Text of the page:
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Sussing out artificial intelligence’s impact on your job

BRETT, the Berkeley Robot for the Elimination of Tedious Tasks, which uses a new approach to training robots to match human dexterity and speed, at UC Berkeley, May 20, 2015. The new approach includes a powerful artificial intelligence technique known as deep learning to achieve major advances in both computer vision and speech recognition.
BRETT, the Berkeley Robot for the Elimination of Tedious Tasks, which uses a new approach to training robots to match human dexterity and speed, at UC Berkeley, May 20, 2015. The new approach includes a powerful artificial intelligence technique known as deep learning to achieve major advances in both computer vision and speech recognition. New York Times file

Coming soon to your workplace, if not already there: robots, artificial intelligence, machine learning and related technology to pull things together. How do we prepare for that?

The White House recently issued a report, “Preparing for the Future of Artificial Intelligence.”

In the near term, the report sees the “development of intelligent systems that work well as helpers, assistants, trainers, and teammates of humans.” In the long term, there will be systems that quickly race “far ahead of humans in intelligence.”

The report’s bottom line is that there will be “a new age in the global economy” and “it is to be expected that machines will reach and exceed human performance on more and more tasks.”

These systems are driven and enabled by artificial intelligence, or AI, but you will hear them described as automation, robotics, machine learning, or something cozier like the newly familiar names of Siri, Echo or Home. The White House report notes the lack of a universally accepted definition of AI, but says the core objective of AI research and application is to “automate or replicate intelligent behavior.”

To ensure these intelligent systems are designed to operate safely and ethically, the report calls for the federal government to monitor developments worldwide and assess risks related to AI.

While there are expectations of increased productivity and dramatic wealth creation as AI spreads in the work world, it is also likely there will be negative effects hitting hardest at lower-wage jobs and increasing inequities between less-educated and more-educated workers.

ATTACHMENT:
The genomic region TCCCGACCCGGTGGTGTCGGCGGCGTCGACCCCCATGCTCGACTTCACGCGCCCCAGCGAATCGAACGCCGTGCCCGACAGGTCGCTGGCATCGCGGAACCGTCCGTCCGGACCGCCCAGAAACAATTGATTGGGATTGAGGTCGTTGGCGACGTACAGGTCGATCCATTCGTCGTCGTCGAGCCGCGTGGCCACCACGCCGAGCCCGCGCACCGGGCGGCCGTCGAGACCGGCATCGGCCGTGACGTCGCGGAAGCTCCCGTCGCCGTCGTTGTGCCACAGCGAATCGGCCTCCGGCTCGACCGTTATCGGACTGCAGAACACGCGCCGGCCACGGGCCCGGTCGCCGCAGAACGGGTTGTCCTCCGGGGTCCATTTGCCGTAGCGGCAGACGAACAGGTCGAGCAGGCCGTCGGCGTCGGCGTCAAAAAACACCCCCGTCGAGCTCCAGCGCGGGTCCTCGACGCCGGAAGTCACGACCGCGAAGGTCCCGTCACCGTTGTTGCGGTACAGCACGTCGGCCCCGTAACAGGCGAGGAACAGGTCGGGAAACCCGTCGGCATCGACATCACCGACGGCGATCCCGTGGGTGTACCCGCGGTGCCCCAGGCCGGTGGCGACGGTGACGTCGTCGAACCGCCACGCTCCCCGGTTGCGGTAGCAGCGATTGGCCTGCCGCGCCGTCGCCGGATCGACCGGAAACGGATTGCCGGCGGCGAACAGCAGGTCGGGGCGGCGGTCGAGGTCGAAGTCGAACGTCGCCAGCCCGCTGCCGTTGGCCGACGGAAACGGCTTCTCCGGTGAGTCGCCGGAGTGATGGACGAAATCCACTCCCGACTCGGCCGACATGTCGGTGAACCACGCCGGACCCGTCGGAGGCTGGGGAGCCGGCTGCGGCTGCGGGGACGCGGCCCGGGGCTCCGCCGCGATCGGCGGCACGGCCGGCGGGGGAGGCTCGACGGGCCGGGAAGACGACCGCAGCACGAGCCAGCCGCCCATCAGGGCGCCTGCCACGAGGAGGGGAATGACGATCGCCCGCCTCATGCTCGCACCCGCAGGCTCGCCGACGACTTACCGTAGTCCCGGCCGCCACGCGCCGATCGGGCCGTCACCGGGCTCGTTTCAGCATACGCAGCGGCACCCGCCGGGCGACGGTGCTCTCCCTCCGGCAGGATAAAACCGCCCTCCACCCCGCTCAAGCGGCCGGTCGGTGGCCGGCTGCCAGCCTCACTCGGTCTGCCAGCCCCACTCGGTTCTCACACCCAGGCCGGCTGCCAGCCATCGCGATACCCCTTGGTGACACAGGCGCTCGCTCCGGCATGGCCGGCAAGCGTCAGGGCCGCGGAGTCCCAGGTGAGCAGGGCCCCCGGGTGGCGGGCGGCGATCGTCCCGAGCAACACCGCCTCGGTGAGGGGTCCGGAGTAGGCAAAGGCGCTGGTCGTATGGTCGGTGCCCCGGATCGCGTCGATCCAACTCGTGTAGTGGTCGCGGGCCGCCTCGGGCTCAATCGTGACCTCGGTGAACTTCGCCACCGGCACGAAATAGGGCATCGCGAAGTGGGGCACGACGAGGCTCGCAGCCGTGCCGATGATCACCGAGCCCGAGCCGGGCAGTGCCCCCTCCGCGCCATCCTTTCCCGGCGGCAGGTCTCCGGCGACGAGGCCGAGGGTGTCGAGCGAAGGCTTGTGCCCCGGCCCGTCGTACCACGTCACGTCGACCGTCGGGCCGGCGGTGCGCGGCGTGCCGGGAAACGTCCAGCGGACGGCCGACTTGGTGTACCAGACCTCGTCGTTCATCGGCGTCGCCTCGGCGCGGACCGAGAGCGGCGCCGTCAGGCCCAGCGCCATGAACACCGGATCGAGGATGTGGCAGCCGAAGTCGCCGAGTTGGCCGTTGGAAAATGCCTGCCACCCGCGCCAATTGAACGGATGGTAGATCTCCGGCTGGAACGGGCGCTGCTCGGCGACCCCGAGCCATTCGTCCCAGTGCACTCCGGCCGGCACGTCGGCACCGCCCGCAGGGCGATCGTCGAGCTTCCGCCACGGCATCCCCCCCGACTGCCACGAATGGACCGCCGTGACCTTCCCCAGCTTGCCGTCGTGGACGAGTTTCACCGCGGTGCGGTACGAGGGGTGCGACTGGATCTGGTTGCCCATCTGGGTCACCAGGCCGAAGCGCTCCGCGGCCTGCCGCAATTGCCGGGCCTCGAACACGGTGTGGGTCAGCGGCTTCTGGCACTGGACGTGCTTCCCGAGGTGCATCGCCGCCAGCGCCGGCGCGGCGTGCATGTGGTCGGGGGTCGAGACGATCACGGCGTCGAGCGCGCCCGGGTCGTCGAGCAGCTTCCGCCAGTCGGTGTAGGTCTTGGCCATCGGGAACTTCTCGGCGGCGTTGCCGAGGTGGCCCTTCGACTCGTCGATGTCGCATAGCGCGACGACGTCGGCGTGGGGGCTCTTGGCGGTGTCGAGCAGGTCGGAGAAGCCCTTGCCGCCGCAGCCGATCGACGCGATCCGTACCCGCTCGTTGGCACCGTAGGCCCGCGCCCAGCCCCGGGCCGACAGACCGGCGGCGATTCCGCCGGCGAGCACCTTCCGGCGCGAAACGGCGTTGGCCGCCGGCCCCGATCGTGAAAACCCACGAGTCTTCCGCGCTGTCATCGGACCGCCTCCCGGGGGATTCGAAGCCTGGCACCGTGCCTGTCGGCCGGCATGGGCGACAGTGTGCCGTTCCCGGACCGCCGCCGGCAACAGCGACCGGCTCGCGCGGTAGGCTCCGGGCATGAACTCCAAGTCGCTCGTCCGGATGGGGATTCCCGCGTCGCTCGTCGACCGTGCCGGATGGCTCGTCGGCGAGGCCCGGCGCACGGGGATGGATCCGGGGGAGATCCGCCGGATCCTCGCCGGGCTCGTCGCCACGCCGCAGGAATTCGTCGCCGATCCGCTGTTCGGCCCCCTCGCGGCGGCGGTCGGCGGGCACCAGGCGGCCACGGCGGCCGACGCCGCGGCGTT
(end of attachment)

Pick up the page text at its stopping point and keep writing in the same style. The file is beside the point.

“An AI-enabled world,” the report states, “demands a data-literate citizenry that is able to read, use, interpret and communicate about data, and participate in policy debates about matters affected by AI.”

The report speaks to public policy “ensuring that workers are retrained and able to succeed in occupations that are complementary” and adds that public policy “can also ensure that the economic benefits created by AI are shared broadly.”

That last reference to shared benefits reflects the thinking of some, including Obama, who suggest consideration of a universal basic income as a means of distributing the excessive wealth expected to be created by AI’s invasion of the workplace. Why? It would be a means of compensating the likely unemployment consequences of the AI impact on the workforce.

It is natural to start thinking about the loss of jobs and the elimination of certain occupations. A recent research paper by McKinsey & Company says the workplace impact will be nuanced, but “will affect portions of almost all jobs to a greater or lesser degree, depending on the type of work they entail.” The most accurate way to analyze the impact is to look at work activities rather than occupations.

“Currently demonstrated technologies,” McKinsey found, “could automate 45 percent of the activities people are paid to perform and that about 60 percent of all occupations could see 30 percent or more of their constituent activities automated, again with technologies available today.” Most susceptible to automation are food service and accommodations, manufacturing and retailing. All involve “predictable physical activities.”

Occupations involving the collection and processing of data fall into a middle range of potential for automation. While they fall into a low potential for automation, 27 percent of education activities, mostly those outside the classroom, and about 35 percent of health care activities have a technical potential for automation under current technologies.

Jobs in general are likely to become more complex and require more education but will also have more technology available for support. That transformation is likely to pour salt into the existing socioeconomic wounds reflected in our presidential election. Many are unprepared and many could be left behind in this predictable future of work.

The challenges to our current system of education, which will need a big rethink, and the existing economic safety net will be formidable. An unusual collaboration among business, labor, government and academia will be needed to frame new policy to help us adapt to new realities.

John M. Hein is a public policy consultant and the former director of governmental relations for the California Teachers Association. His most recent piece, “Driverless vehicles propel us into an uncharted future,” ran on Oct. 2. j-hein@sbcglobal.net

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